Dexter: the conclusion to my Season 1 saga

Please do NOT read below if you haven’t watched Dexter. It’ll just ruin it.

I mean it! Stop reading.

You think I’m joking… I’m not.

STOP.

If you haven’t watched Dexter and you’re still reading this, our friendship is now in jeopardy and my respect for you as a person has significantly diminished. Just puttin’ that out there.

Go away. Seriously.

Okay, so Miriam and I got to the end of Disc 3 (Episode 1.11 “Truth Be Told”) and we both literally screamed. It’s THAT good and intense. It was such a cliffhanger, that we hopped online to Netflix to watch Disc 4—which was only one episode?—but is the season finale. (Episode 1.12 “Born Free”)

Code of Harry

  • I think my reservations about Harry were at least partially—if not fully—addressed. With the foil of Brian to compare Dexter to, Harry instantly saw into Brian’s soul and saw what kind of man this kid was destined to become. He already had the darkness in him. But in Dexter, I think Harry sensed something that was redeemable, which is why he rescued him from that crime scene.
  • But once Harry realized what he was up against (Episode 1.1 “Dexter” when Harry realizes young Dex has been killing animals), Harry mustered all his wisdom and resources to train Dexter to master his darkness and not be completely chained to it.

  • Brian has totally embraced his identity, while Dexter barely hangs on by the thread of Harry’s code. Harry’s code and investment into Dexter, instilling values and ethics in him is what trained him to ultimately choose a different trajectory.
  • I LOVE stories like this, where choice and free will so clearly determine one’s destiny.
  • The sad thing is, the only difference between Dexter and Brian might have been the age. Brian was old enough to be twisted and warped by what he saw. Dexter couldn’t even remember the incident until Brian/Icey severely jogged his memory. And Dexter was still damaged by the event.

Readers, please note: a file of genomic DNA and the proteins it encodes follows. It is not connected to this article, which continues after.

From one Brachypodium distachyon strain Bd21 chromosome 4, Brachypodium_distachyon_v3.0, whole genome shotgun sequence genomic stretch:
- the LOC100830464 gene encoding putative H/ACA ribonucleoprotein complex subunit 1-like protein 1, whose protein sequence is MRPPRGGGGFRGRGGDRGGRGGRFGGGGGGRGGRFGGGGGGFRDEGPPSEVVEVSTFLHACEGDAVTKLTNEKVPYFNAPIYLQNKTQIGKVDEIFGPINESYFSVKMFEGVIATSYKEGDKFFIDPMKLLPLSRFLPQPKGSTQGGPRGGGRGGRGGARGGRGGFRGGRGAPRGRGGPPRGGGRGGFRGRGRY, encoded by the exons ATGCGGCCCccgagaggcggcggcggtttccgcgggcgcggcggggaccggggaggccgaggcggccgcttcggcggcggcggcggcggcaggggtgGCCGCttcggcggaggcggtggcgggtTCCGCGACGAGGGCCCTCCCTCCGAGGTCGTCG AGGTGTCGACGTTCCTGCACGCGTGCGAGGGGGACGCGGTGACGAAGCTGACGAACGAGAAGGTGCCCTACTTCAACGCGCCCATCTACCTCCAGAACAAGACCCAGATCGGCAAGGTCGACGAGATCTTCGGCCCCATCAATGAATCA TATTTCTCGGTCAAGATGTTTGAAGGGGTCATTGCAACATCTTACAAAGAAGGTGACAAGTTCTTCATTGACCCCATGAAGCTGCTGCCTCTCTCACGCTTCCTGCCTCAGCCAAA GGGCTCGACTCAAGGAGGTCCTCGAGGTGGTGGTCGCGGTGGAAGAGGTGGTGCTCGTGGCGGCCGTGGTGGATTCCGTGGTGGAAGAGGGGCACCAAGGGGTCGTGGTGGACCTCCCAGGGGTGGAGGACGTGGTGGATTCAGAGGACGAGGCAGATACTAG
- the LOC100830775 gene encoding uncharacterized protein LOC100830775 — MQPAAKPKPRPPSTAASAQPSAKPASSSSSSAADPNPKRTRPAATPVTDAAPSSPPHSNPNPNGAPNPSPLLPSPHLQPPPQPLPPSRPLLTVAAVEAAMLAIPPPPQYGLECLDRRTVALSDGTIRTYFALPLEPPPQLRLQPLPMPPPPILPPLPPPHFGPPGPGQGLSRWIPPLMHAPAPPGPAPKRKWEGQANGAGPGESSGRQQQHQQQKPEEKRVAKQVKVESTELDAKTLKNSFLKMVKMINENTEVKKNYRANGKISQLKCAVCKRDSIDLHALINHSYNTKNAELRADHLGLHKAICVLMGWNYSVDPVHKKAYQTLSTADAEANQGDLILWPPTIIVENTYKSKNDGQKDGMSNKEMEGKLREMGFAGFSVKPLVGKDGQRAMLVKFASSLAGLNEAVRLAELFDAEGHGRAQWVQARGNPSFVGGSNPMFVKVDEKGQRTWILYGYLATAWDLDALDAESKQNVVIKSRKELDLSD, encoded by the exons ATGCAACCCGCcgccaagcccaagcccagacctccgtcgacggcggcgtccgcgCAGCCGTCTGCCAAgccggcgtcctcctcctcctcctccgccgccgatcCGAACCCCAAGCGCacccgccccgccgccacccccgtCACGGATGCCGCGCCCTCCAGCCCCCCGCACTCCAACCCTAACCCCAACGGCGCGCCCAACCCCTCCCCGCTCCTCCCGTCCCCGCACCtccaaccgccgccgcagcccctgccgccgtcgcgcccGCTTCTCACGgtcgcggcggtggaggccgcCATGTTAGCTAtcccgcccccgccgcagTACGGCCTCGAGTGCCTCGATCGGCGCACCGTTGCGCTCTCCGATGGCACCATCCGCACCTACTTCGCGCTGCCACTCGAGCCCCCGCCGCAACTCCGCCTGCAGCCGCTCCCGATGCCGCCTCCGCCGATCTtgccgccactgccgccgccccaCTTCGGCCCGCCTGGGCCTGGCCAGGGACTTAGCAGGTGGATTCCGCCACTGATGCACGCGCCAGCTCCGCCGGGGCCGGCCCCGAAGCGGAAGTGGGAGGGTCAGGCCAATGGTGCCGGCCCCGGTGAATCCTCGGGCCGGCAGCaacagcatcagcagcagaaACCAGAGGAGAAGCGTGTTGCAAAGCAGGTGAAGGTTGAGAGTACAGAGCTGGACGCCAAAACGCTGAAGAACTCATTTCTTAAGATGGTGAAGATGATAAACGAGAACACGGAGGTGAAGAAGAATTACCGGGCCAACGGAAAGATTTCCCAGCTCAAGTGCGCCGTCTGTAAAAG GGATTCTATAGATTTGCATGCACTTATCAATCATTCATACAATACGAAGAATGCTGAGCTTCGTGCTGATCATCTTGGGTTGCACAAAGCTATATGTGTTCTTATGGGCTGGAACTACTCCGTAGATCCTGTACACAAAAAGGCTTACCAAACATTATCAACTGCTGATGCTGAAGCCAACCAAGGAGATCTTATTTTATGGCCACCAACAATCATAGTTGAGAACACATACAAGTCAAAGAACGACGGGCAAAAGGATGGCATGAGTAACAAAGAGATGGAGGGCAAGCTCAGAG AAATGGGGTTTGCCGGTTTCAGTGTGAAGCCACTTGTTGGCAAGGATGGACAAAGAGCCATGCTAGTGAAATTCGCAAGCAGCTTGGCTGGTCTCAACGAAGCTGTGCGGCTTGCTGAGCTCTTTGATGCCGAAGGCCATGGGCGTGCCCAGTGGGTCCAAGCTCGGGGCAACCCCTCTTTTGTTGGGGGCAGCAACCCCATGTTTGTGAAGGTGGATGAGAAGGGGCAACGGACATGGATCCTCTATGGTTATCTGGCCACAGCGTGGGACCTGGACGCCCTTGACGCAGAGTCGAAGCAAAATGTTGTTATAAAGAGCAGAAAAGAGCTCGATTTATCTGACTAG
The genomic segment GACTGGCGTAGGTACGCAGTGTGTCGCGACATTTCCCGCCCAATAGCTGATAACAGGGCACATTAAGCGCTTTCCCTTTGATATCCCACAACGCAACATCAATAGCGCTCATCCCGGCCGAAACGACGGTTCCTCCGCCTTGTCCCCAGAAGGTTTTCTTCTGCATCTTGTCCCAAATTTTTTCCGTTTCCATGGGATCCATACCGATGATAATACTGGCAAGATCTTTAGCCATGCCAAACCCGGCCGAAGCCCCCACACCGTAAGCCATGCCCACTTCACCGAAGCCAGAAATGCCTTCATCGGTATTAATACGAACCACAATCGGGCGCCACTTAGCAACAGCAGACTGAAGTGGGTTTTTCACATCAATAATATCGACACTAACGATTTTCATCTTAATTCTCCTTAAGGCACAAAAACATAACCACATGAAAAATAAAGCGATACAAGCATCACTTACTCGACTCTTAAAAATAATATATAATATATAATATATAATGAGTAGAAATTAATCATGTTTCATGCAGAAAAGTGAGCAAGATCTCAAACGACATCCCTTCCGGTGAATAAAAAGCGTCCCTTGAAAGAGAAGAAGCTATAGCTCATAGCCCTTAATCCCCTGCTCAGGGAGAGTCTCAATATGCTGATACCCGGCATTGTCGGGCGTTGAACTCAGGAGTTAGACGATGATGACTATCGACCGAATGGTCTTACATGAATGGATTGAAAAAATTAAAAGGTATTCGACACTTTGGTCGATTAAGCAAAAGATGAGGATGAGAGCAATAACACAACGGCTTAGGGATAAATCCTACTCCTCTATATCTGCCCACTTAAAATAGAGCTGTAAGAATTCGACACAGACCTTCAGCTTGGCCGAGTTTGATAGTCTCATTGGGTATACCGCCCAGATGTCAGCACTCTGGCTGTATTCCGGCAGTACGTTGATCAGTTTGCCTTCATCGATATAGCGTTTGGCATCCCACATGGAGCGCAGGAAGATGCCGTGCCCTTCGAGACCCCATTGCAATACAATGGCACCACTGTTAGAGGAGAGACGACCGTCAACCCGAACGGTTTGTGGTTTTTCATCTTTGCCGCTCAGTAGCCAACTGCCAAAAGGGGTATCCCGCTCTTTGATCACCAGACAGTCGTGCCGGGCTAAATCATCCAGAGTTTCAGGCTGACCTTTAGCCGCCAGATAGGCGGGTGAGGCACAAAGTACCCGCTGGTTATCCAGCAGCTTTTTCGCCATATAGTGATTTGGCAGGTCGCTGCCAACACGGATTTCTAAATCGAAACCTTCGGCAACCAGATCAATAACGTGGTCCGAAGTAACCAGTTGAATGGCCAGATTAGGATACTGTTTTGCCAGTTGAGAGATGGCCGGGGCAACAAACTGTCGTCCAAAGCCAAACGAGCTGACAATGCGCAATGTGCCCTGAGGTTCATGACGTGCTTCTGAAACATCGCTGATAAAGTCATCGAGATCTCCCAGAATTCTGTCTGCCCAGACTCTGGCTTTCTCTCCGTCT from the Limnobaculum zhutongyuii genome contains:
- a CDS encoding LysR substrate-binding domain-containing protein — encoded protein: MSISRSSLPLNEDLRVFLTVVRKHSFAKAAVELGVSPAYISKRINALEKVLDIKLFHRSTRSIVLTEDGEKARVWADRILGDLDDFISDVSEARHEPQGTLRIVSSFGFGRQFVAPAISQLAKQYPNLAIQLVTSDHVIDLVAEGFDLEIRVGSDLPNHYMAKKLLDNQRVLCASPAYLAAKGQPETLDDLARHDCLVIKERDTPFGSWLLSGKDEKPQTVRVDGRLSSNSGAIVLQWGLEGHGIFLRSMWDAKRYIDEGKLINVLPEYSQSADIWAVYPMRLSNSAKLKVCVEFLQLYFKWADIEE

On the Job

  • Dang it. Just when I start to really enjoy LaGuerta, she gets demoted.
  • Wow, when she and Doakes figure out that Icey’s the Doctor = brilliant Sherlock Holmes moment.
  • I think the reason I love Doakes is because he’s the only one who sees through Dexter. If Doakes can get over his animosity, I think Doakes might be one of the first to see and accept Dexter for who he really is. Although, since he’s a very, very good cop and former Special Ops, this knowledge will create some obvious professional conflict. Could go either way. We’ll see.

The Future Mrs. Morgan?:

  • Rita, about Deb: “She must be a mess falling in love with a serial killer.”

Dexter: “What are the odds?” Seriously, writers. Stop winking at the audience. Haha.

  • Rita discovers a shoe, just like Paul said. Aaaaaand the writers perfectly set up Season 2.

Brothers & Sisters

  • The Lozenge reveal of Icey’s identity to Deb was BRILLIANT. I got the creepies during this part. I felt Deb become completely paralyzed and panicked. Brilliant acting, Jennifer Carpenter.
  • “Not Deb.” This moment finally shed some clarity for me on the nature of Dex. Somewhere under layers of psychosis and trauma and mess, there is a beating heart there that has somehow developed strained affection for his foster sister Debra, perhaps merely remnants of his affection for Harry. However warped that affection is, it saved him and distinguishes him from Brian.

The Ice Truck Killer/The Dexter Factor

  • Dexter: “Deb’s fallen for you hard, and if you hurt her…”

Icey: “What you’ll hurt me? Oohhh..”.

Dexter: “Yeah, something like that.” The way Icey says “Ooooh” had a Creepy factor of 10.